"Silk Reeling" (ChanSiGong/ChanSiJing):
Silk Reeling technique is an internal art of high
degree. It is one of the fighting, power discharge
skills and does not appear to have been communicated
to Yang Luchan (if it was he does not seem to
have taught it) and is therefore unique to the
parent Chen style TaiChi.
exercises exaggerate in the outer form the subtle
internal movements that must be aquired within
to make it work. Students who practice these exercises
diligently and regularly everyday can expect to
see initial weak and uncoordinated results within
6-9 months under correct guidance. The rest takes
technique makes use of a combination of weight
shifting in the legs and a corkscrew motion in
the body that originates from the lower torso
(dantian) ultimately radiating out to the arms
in a number of different manners at will (in the
experienced practicioner). Actually it is too
subtle to learn from a video alone and even with
a highly experienced teacher it requires significant
instruction and inspection.
years of continuous practice to develop, strengthen,
control and explore the myriad martial applications
of this skill and in fact even masters never stop
learning and developing this technique. Chen Fake
was very devoted to exploring this skill and created
his "New Frame" while teaching in Bejing
to deepen its use beyond that contained in the
use is implicit in all movements of the Chen Routines
and the beauty of this subtle, spiral twining
of the central body is but a "side-effect"
of what is primarily a powerful martial skill.
This delicate twining only adds to the wonderful,
liquid flowing grace of the outer form that we
admire in TaiChi.
practicioner can actually exercise this martial
skill fully without visible expression in outer
movements. Indeed this is the goal in continuous
practice of both the Large and Small Frame Traditions
a Chen practicioner gains mature experience in
use of the Silk-Reeling art one then attempts,
over time, to make smaller and smaller outward
use of the arms and their circular movements (which
are in fact used as a "prop" to help
the learner first feel then control its internal
use). Hence the advice often heard in connection
with learning of the Small Frame Routines - "turn
your small circles into invisible circles."
the Silk Reeling contains both Yin and Yang aspects.
In Yin ("female") mode it can be used
to dissipate and neutralise the force of an incoming
opponent by "turning it into an empty place."
Silk Reeling Skill is used in Yang ("male")
mode the spiral movement "collects"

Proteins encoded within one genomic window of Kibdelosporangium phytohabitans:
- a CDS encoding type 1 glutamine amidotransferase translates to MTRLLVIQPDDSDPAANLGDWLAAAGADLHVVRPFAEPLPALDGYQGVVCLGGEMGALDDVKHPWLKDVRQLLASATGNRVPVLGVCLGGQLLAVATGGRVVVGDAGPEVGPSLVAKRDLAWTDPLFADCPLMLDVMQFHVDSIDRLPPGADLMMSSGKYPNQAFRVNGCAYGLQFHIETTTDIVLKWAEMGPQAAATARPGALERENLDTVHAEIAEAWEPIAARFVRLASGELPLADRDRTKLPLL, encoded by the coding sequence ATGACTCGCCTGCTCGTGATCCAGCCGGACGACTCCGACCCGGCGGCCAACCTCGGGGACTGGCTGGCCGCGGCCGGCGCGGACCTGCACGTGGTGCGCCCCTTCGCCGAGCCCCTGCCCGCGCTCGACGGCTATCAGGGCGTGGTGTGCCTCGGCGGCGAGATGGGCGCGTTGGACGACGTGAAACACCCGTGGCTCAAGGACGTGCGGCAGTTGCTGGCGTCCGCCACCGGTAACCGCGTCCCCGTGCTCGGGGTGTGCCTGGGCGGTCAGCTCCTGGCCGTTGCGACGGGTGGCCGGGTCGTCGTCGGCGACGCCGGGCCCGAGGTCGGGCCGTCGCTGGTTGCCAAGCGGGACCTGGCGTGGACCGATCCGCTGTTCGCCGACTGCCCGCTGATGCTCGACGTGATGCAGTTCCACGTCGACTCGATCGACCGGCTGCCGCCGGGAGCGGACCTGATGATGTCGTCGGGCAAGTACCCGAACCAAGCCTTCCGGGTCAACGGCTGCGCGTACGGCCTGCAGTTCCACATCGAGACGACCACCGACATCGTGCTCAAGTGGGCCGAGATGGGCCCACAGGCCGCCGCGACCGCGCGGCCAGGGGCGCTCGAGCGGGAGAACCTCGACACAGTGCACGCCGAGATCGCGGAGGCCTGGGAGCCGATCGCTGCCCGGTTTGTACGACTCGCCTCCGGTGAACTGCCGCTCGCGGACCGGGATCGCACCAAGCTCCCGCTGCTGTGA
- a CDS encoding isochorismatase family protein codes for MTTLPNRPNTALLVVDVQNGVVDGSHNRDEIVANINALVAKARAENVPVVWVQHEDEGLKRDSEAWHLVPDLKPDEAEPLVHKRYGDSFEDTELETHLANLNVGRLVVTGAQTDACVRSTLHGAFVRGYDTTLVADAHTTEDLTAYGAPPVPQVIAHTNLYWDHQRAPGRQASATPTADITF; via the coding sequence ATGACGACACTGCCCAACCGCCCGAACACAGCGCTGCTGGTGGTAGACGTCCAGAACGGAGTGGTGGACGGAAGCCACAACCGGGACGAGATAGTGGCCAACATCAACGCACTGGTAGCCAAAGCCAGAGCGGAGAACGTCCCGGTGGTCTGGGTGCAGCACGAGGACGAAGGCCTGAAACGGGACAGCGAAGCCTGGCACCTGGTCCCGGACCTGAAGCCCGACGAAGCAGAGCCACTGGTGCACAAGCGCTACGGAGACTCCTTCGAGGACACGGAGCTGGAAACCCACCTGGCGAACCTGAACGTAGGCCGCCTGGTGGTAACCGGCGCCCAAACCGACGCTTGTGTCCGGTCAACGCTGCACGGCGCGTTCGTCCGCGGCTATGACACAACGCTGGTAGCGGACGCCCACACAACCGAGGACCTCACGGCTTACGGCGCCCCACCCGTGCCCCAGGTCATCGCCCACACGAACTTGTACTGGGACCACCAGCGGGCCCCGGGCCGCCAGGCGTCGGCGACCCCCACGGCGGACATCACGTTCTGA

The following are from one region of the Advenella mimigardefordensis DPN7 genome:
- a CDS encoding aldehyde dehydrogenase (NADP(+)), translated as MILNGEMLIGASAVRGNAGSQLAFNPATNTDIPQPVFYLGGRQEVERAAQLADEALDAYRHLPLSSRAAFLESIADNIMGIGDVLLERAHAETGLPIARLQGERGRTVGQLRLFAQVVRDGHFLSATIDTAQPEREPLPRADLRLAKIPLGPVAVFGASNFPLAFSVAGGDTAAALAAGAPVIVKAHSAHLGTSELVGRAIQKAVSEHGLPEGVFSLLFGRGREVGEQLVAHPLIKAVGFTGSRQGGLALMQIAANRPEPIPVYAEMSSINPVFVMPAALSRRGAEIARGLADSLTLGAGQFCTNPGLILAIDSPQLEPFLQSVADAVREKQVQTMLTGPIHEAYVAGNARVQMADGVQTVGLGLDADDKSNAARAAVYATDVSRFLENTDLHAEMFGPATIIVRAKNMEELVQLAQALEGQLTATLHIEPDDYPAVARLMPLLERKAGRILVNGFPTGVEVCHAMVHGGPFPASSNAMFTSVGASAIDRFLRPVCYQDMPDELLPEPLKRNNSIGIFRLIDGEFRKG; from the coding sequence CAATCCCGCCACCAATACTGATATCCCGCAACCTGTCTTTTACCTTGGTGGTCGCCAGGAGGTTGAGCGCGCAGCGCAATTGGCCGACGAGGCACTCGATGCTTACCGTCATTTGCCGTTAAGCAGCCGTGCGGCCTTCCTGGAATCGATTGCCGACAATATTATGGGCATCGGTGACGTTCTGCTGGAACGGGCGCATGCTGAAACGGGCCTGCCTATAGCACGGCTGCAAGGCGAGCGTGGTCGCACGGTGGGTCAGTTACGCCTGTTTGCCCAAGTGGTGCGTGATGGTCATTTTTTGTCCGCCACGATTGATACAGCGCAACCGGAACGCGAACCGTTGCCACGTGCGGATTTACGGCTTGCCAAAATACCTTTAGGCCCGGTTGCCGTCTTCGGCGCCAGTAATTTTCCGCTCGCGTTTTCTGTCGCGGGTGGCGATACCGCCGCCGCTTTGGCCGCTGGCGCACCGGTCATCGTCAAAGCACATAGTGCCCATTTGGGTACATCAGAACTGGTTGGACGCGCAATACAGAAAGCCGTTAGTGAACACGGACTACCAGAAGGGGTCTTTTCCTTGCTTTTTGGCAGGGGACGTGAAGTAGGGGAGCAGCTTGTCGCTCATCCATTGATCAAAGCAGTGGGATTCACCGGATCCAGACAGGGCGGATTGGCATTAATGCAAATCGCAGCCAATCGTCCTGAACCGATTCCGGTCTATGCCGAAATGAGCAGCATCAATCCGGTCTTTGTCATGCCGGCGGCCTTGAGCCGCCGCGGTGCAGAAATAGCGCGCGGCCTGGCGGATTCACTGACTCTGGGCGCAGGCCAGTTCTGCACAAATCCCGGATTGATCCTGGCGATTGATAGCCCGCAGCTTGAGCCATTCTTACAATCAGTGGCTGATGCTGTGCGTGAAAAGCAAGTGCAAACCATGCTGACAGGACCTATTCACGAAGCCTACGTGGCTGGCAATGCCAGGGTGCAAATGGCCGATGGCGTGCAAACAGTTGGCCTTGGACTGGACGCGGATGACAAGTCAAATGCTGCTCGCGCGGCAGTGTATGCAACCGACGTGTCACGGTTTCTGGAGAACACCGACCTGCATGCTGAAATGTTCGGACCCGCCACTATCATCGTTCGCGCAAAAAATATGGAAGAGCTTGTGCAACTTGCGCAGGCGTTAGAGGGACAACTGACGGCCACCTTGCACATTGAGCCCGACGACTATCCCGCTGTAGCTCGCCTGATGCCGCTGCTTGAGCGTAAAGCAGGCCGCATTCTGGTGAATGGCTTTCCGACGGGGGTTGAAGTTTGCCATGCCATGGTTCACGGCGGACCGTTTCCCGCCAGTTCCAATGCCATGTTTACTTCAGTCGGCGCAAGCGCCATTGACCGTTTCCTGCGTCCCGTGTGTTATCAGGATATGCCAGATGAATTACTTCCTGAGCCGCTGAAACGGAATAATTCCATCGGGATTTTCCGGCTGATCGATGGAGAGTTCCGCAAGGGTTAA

muscle force from around the whole body by means
of a sort of rising "shock wave" that
rides on top of normal body movement. It is first
dropped down from the dantian (diaphragm area)
to the legs then "bounced" back up the
body with additional energy added by untwining
the torso as the "wave" rises. Finally
this force is "discharged" in the extremities
of the body (fist, elbow, shoulder) on contact
with an opponent in a frightening pulse of concentrated
both Yin/Yang aspects are combined so that the
force of an incoming opponent is "re-vectored."
In other words the Silk-Reeling can be used to
"rebound" the force of an incoming opponent
back upon himself. The faster the attack the faster
the rebound - much like objects thrown at a fast
This Chan Si Gong
(silk-reeling) successfully yokes stationary QiGong
to the hard external martial arts - which seem
almost opposite exercises. This powerful harmonising
of opposites (which is what the words "TaiChi"
originally meant) gives birth to something new
- a powerful, "soft" internal martial
art, a "moving QiGong", a TaiChi Chuan.
Thus is Chan Si Gong a bridge between the stationary
Zhan Zhuang exercises (a form of QiGong practised
by TaiChi stylists) and the Old Frame One.
The Silk Reeling
technique cannot be safely practised without the
correct technique, profound relaxation of the
body (in its execution), highly mobile joints
and a long habit of correct body alignment. This
is the purpose of the Silk-Reeling exercises in
conjunction with Zhuan Zhang (Qigong Standing
exercises) and Old Frame One. The Silk Reeling
exercises also help turn the Old Frame One into
a true "moving Qigong."
video demonstrates single arm exercises and one
of the two arm exercises.
Click the picture to download (1.5Mb,